What is it? A first-person game about a pair of FBI agents investigating a disappearance in a small town.
Developer Variable State
Publisher 505 Games
Reviewed on GeForce GTX 970, i5-6600K, 16GB RAM
Link Official site
The most striking thing about Virginia is how it uses subtle character animation, artful cinematography, and a stirring orchestral score to tell its story without a single line of dialogue. No one, including protagonist Anne Tarver, utters a single word, yet the characters are deep, interesting, and flawed.
Tarver is an FBI agent investigating the disappearance of a boy in the sleepy, rural town of Kingdom, Virginia. Her partner, Maria Halperin, is leading the case, unaware that Tarver has been assigned to keep an eye on her by the internal affairs department.
Halperin’s office is buried deep in the basement, a great example of how the game wordlessly reveals things about its characters. It’s clear the bureau sees her as a troublemaker and is keeping her out of sight. If that reminds you of a certain ‘spooky’ FBI agent, it’s no accident. Virginia’s tone and aesthetic are heavily inspired by ‘90s TV shows like The X-Files and Twin Peaks.
When Tarver first introduces herself, Halperin is guarded, agitated. Almost as if she knows she’s been sent to spy on her. And it’s remarkable that you can glean this entirely through her body language and the way she looks at you. The faces are boldly stylised, but expressive enough to convey nuanced emotion.
Virginia is a series of short first-person vignettes, using frequent quick cuts to give it a dramatic, TV-like energy. You wake up in your bed, then a second later you’re in a car driving down the freeway, then you're at the door of a house. The editing is fantastic, and no scene ever outstays its welcome, although it can make the experience feel stiflingly linear at times.
Other story-focused games like Firewatch, Gone Home, or Dear Esther, although just as linear themselves, allow you to explore and absorb their worlds at your own pace. But in Virginia you’re breathlessly pushed from one moment to the next, and there’s rarely anything to interact with other than the prescribed thing that’ll trigger the next scene.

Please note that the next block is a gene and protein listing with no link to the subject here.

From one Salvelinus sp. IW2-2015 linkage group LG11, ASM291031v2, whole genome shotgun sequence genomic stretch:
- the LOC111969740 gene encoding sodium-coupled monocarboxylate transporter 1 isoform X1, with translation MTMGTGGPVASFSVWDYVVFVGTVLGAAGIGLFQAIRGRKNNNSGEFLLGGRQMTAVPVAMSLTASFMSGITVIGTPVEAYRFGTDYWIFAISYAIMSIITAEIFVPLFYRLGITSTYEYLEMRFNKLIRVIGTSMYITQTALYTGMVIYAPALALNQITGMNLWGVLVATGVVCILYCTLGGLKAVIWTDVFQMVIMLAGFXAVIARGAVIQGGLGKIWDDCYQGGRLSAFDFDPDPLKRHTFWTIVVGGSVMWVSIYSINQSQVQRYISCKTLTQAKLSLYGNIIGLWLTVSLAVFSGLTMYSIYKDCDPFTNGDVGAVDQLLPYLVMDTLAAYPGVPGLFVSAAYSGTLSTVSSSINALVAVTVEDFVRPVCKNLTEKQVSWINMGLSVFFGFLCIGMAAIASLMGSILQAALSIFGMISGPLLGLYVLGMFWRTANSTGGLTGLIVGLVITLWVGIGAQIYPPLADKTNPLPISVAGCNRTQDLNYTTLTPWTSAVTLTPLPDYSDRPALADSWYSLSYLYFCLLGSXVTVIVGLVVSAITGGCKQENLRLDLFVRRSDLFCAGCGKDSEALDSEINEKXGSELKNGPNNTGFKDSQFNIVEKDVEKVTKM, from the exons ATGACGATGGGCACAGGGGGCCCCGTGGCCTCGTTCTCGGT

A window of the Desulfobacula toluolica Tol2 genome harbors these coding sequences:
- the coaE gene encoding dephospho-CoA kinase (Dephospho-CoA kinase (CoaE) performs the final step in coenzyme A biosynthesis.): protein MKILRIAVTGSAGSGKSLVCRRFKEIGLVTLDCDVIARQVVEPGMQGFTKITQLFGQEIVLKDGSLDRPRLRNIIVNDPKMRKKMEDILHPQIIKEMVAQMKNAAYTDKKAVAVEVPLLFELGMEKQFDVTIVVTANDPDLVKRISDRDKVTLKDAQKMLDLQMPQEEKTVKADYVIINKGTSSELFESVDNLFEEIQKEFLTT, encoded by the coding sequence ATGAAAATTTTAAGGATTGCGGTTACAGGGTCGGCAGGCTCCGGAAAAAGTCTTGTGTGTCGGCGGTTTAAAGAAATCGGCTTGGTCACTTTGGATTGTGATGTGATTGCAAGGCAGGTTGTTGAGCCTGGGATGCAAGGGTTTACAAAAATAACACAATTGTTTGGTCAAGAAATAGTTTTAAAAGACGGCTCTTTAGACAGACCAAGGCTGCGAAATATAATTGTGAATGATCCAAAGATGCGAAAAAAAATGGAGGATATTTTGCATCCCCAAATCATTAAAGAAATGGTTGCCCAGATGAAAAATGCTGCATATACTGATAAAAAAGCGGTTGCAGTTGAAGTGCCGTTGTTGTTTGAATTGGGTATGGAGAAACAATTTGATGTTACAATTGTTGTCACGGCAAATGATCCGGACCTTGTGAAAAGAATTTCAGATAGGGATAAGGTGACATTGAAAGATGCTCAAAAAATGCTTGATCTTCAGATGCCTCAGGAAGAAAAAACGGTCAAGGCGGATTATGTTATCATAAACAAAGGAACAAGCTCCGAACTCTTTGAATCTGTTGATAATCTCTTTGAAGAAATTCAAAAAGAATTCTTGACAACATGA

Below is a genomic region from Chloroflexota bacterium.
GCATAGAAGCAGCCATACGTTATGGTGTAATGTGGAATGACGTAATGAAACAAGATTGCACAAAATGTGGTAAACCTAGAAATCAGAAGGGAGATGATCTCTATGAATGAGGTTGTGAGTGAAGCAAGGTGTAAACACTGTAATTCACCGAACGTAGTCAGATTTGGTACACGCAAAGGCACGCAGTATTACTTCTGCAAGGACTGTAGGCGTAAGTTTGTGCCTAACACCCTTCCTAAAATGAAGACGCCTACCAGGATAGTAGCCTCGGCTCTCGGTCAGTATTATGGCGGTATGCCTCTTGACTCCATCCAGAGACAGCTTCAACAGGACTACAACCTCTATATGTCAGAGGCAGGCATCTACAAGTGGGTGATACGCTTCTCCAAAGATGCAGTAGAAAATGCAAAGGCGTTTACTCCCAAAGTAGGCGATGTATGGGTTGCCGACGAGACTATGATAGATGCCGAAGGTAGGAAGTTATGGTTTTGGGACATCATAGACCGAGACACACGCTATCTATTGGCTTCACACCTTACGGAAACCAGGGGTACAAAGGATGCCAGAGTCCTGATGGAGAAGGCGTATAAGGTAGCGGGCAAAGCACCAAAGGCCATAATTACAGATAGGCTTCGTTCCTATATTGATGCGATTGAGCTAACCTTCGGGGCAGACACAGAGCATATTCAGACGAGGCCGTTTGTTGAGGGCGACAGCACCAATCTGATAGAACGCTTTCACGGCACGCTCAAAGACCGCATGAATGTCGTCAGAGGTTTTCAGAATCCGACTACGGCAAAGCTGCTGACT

Early on I tried to break away from the critical path whenever I could to poke around the environments, wondering if I’d find any additional story details or clues. The detailed world-building seemed like it was encouraging me to do so. But, with a few exceptions, there was never anything to find, so I eventually stopped exploring altogether.
This lean, guided structure gives the game a lively pace, but it also diminishes your role as the player. I never really got the sense that I was inhabiting the role of Tarver. It was more like I was passively observing, rather than taking part, in her life. Virginia tells a story filled with drama, emotion, and revelation, but I never felt like I was experiencing any of it first-hand.
However, despite this lack of agency, the game’s exquisite sense of style kept me interested. The dream sequences are a particular highlight, using bizarre imagery and disorientating editing to expose and explore Tarver’s psyche. They occasionally feel a little weird for weird’s sake, but I always found myself looking forward to the next surreal journey through her subconscious.
And the music is incredible. Performed by the Prague Philharmonic Orchestra, composer Lyndon Holland’s score is lavish, stirring, and cinematic, with moody, brooding synth pads reinforcing the ‘90s TV aesthetic. It’s also a valuable storytelling tool, filling in the blanks left by the absence of dialogue and establishing the game’s emotional and thematic landscape.
The disappearance of the boy is ultimately unimportant. Virginia is really a story about Tarver and Halperin, and the case a means of bringing them together. The opening scenes lead you to believe you’ll be finding clues and solving a mystery, but that’s somewhat misleading, even though there are elements of both. Really, it’s a character study disguised as police procedural.
And as the case slowly fades into the background, the game steadily begins to lose focus. It becomes more fractured and abstract, littered with symbolism and drifting in and out of reality. And although interesting artistically, the final act left me yearning for a more satisfying, or at least more coherent, denouement.
I don’t mind a story being left open to interpretation—in fact, when it’s done well, I always prefer it to a clear-cut ending—but I couldn’t help but feel that Virginia’s closing moments were self-consciously, knowingly abstruse. Like the writers were actively trying to confuse you.
But there’s nothing else quite like Virginia on PC. It’s beautifully presented, incredibly atmospheric, and features one of the best videogame scores in recent years. But perhaps its greatest accomplishment is how, with a completely silent narrative, its cast is somehow more interesting than characters from other games who have thousands of lines of dialogue.